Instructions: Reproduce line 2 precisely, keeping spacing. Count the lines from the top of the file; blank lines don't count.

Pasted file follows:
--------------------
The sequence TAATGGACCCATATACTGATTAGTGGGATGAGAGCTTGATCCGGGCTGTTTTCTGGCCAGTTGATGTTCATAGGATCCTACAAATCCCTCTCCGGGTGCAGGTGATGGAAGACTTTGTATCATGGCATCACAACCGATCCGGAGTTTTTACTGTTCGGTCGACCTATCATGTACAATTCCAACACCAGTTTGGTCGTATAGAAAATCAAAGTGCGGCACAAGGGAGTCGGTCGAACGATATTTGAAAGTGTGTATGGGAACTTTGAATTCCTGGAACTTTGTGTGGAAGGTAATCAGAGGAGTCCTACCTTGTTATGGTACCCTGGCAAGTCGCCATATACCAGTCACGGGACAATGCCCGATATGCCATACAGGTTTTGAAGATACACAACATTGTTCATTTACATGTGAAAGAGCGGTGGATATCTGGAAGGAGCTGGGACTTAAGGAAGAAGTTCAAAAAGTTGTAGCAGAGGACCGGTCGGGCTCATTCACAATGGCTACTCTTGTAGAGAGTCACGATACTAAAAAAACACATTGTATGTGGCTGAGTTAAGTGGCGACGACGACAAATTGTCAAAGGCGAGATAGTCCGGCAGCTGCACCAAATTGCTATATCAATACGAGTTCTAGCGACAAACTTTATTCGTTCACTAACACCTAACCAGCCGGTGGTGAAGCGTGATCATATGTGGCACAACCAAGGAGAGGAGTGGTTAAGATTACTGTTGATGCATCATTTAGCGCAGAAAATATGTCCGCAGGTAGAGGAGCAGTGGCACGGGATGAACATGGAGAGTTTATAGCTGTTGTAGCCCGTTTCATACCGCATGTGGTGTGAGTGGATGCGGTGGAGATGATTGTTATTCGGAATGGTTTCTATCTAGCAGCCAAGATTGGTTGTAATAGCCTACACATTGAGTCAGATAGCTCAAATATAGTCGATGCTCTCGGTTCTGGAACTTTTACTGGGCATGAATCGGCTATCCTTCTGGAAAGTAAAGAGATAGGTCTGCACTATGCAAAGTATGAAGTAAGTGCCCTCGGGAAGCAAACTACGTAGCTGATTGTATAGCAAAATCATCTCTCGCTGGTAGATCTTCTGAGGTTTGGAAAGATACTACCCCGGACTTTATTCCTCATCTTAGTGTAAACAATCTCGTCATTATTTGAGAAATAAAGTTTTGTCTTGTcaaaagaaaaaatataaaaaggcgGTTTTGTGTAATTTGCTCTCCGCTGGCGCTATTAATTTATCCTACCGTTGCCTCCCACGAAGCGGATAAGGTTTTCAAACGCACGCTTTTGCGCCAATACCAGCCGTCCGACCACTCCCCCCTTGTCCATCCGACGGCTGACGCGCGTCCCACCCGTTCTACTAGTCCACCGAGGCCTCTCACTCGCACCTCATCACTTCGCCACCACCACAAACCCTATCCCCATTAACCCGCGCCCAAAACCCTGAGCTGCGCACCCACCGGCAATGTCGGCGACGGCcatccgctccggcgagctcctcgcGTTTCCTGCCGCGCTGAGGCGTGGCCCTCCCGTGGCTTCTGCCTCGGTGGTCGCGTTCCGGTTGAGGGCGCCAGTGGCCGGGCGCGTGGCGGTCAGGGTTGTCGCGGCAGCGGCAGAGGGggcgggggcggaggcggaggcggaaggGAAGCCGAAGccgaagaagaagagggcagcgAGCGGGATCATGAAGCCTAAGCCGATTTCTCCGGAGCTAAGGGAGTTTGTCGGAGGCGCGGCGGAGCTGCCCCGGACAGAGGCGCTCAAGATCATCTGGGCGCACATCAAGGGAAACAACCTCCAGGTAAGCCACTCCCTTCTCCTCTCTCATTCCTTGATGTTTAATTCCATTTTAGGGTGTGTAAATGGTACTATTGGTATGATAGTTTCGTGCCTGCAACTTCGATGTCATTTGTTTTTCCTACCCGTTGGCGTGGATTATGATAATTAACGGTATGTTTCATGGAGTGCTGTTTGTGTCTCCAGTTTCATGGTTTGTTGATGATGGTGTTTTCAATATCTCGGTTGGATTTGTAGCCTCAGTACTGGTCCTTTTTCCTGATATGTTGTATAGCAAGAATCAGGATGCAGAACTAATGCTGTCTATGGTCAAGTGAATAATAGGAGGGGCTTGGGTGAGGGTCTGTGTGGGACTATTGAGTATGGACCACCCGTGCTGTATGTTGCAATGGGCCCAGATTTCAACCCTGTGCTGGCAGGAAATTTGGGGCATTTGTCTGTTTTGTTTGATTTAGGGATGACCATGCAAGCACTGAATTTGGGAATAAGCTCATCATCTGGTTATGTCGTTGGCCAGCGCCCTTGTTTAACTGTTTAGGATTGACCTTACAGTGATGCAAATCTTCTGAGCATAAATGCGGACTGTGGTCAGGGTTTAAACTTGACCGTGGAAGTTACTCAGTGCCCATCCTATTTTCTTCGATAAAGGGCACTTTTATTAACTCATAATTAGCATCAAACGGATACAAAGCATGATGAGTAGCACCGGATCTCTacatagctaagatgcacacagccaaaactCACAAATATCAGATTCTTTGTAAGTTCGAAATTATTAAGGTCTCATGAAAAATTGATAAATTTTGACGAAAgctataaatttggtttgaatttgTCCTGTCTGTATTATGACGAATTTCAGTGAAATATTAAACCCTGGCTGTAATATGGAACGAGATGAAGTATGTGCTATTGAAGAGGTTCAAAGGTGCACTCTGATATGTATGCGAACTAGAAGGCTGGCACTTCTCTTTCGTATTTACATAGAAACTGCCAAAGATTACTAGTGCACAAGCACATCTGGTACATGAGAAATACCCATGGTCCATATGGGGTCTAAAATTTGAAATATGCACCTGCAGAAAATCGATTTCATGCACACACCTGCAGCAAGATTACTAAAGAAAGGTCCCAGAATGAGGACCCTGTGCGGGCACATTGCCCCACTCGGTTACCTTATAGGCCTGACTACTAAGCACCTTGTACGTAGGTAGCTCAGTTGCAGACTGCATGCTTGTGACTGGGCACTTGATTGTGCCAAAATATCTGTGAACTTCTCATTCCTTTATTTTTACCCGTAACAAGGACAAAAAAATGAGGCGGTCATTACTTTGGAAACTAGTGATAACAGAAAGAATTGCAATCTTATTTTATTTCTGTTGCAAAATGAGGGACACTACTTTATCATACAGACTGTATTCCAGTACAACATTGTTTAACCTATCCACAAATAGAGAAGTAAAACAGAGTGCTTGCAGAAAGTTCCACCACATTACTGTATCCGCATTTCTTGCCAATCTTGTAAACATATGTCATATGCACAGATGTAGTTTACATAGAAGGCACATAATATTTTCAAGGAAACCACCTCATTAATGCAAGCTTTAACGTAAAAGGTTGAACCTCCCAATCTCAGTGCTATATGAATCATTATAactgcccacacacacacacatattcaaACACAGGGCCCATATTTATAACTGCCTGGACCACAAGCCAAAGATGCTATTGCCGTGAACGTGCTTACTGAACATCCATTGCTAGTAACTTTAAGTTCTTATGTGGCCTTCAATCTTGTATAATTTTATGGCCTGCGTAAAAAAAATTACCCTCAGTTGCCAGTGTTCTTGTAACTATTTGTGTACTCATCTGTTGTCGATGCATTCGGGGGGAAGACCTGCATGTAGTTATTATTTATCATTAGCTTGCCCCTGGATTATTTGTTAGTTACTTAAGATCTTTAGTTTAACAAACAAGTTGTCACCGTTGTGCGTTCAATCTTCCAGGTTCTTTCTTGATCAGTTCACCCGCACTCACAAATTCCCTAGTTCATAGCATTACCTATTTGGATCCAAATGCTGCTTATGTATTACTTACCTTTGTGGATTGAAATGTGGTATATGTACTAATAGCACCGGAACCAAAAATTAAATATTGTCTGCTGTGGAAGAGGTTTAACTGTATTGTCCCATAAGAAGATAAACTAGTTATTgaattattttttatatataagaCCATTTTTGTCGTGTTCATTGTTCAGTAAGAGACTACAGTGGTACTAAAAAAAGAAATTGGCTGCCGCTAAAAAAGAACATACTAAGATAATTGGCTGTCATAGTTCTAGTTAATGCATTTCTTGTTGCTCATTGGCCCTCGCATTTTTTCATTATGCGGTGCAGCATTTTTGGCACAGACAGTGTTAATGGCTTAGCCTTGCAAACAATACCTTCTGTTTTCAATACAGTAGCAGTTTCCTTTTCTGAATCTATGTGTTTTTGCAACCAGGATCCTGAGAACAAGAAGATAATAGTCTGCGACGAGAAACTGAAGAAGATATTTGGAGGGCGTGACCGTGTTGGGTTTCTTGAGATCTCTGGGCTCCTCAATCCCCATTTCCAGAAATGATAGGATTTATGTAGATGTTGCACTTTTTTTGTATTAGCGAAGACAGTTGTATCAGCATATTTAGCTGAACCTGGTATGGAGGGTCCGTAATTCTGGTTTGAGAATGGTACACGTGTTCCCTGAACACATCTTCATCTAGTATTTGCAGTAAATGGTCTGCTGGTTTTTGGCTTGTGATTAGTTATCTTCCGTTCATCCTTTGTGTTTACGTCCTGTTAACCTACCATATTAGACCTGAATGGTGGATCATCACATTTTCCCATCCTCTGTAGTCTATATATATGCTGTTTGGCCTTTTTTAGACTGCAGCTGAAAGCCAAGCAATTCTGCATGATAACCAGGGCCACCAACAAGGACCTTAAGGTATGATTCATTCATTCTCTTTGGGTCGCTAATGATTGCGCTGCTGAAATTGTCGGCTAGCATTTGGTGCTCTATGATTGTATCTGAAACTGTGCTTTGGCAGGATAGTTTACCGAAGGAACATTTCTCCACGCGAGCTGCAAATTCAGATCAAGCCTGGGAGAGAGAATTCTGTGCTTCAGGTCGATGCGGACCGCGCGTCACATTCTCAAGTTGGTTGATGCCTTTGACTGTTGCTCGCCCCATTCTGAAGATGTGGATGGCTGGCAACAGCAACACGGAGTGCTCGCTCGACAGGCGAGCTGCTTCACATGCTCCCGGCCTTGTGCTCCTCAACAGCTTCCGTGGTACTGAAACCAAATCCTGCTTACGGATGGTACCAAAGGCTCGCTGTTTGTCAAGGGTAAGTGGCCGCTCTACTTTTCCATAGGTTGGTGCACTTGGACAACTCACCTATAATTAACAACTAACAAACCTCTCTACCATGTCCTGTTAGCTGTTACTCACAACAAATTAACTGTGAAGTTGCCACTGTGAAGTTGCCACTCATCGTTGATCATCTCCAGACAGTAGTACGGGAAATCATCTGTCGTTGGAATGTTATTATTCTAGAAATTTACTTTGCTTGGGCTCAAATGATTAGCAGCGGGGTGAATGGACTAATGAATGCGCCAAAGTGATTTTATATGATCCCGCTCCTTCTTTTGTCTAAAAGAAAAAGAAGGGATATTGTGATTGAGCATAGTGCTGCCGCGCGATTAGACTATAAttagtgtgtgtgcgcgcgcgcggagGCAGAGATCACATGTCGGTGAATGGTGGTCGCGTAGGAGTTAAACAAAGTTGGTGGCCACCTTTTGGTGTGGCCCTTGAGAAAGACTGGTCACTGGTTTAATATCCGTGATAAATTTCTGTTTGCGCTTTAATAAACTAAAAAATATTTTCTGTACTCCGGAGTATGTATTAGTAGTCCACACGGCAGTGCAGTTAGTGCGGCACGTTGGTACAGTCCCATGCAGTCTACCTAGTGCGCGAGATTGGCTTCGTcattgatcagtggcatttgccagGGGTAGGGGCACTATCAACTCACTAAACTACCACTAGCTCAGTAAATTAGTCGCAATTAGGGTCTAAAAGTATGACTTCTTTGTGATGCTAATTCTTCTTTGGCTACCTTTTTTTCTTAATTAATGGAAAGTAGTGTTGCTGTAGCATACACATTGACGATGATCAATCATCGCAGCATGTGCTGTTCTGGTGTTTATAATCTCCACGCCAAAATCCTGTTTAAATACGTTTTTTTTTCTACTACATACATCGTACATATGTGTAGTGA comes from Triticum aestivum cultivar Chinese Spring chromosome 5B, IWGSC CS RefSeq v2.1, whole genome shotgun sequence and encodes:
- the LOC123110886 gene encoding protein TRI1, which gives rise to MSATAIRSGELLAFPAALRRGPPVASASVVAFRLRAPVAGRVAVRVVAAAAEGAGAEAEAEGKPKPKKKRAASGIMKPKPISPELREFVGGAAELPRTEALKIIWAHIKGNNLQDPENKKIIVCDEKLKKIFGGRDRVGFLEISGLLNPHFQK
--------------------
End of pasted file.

- the LOC123110886 gene encoding protein TRI1, which gives rise to MSATAIRSGELLAFPAALRRGPPVASASVVAFRLRAPVAGRVAVRVVAAAAEGAGAEAEAEGKPKPKKKRAASGIMKPKPISPELREFVGGAAELPRTEALKIIWAHIKGNNLQDPENKKIIVCDEKLKKIFGGRDRVGFLEISGLLNPHFQK